“She was a great team worker and leader,” Meehan-Strub said. “How she worked and her work ethic were great.

“I think Heather will do fantastic, with her experience and background and the changing structure” of the job, she said.

Meehan-Strub herself may have slowed her pace since retiring, but she continues to be active as a part-time consultant. She also is involved in the farm mediation process for the state Department of Agriculture, Trade and Consumer Protection, a cause near and dear to her heart as a lifelong farm girl who lives with her husband, Dennis Strub, on their 220-acre farm near Viroqua.

“I assist with tractor driving,” she said, laughing and adding that she climbs behind the wheel when needed but leaves feeding the cows to Dennis.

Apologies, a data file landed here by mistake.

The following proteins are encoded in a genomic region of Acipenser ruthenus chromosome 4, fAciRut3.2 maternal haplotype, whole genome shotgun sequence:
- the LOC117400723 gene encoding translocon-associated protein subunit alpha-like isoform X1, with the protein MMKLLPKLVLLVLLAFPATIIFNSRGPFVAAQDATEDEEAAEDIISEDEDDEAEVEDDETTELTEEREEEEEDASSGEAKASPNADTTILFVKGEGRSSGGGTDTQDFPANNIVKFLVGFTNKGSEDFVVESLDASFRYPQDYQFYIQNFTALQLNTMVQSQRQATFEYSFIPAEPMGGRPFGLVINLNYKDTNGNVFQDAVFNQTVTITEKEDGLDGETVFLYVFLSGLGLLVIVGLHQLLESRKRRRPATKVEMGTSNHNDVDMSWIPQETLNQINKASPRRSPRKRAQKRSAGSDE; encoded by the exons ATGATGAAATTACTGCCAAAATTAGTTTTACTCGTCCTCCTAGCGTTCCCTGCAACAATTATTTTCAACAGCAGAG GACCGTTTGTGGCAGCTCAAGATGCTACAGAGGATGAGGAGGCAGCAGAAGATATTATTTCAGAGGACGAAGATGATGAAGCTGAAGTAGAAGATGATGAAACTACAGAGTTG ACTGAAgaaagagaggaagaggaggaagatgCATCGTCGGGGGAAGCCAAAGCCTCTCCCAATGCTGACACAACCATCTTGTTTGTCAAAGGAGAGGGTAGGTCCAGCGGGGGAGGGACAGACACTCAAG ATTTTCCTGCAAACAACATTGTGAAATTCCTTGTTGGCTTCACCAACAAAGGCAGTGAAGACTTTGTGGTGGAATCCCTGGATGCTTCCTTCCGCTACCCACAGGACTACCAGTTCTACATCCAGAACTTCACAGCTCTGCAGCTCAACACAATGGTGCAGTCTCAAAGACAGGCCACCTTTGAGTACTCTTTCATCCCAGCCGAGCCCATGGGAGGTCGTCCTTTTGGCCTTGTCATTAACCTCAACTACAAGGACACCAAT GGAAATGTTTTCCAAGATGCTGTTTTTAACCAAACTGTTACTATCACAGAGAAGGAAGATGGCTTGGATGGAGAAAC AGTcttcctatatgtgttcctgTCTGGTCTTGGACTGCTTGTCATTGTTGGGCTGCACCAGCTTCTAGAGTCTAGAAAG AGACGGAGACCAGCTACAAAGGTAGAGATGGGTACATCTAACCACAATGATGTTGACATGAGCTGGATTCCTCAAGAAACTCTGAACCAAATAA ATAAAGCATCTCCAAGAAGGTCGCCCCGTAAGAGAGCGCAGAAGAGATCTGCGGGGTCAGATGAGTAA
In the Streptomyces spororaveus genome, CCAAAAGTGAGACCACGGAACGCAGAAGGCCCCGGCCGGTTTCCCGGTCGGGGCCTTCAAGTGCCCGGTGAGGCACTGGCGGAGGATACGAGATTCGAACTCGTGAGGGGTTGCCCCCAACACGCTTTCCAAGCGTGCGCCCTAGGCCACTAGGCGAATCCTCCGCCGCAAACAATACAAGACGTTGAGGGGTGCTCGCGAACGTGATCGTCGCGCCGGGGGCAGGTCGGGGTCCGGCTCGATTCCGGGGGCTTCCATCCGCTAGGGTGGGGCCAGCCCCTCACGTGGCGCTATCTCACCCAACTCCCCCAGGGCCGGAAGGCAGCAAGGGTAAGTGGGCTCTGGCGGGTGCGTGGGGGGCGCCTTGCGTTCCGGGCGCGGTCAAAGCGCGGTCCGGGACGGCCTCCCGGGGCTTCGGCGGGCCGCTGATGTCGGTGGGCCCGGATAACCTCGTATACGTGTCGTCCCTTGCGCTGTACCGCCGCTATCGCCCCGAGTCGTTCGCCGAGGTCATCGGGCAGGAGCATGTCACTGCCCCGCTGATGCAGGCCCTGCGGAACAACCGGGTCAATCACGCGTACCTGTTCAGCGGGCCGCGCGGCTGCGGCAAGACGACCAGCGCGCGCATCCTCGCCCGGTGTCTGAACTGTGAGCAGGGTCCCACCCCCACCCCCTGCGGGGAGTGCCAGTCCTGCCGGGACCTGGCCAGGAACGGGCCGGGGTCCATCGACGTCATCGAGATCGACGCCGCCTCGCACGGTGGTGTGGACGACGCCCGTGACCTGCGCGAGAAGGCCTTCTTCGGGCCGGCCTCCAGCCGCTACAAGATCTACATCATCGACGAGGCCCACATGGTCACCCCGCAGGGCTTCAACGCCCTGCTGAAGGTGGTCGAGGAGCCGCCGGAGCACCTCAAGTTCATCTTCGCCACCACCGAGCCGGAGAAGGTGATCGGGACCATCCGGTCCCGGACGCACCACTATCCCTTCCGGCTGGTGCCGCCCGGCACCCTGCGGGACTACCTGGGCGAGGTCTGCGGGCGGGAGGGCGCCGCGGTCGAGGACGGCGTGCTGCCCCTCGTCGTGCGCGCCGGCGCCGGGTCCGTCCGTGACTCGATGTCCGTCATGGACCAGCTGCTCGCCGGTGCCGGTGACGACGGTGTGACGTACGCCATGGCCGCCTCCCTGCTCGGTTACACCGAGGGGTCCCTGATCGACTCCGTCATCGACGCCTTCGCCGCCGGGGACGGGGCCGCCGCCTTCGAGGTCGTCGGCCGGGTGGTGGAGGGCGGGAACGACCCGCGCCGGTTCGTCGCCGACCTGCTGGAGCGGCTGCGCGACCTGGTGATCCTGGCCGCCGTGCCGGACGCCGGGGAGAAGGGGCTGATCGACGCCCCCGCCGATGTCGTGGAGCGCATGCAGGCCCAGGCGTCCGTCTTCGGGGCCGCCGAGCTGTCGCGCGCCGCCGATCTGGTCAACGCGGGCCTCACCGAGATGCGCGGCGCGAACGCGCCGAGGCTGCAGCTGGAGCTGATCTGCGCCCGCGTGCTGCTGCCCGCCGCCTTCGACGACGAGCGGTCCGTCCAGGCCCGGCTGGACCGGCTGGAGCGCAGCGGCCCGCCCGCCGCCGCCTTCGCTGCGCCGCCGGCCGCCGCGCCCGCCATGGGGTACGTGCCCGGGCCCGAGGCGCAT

The only difference between her UW-Extension job and retirement, she said, is that she’s punching her own time clock instead of someone else’s.

She and Dennis try to attend a couple of athletic games a year, which is why they headed to Milwaukee on Friday to catch an NBA game, in which the Bucks lost to the Golden State Warriors 105-95. Today, they will head up to Green Bay in what she described as their annual “tour of the eastern part of the state,” to watch the struggling Green Bay Packers try to better improve their 4-7-1 record against the 4-8 Atlanta Falcons.

Jim Bakker slept here

As for Quackenboss and her background, the Federal Medical Center is for inmates who need specialized or long-term medical or mental health care. Designated as an administrative facility, it holds inmates of all security classifications.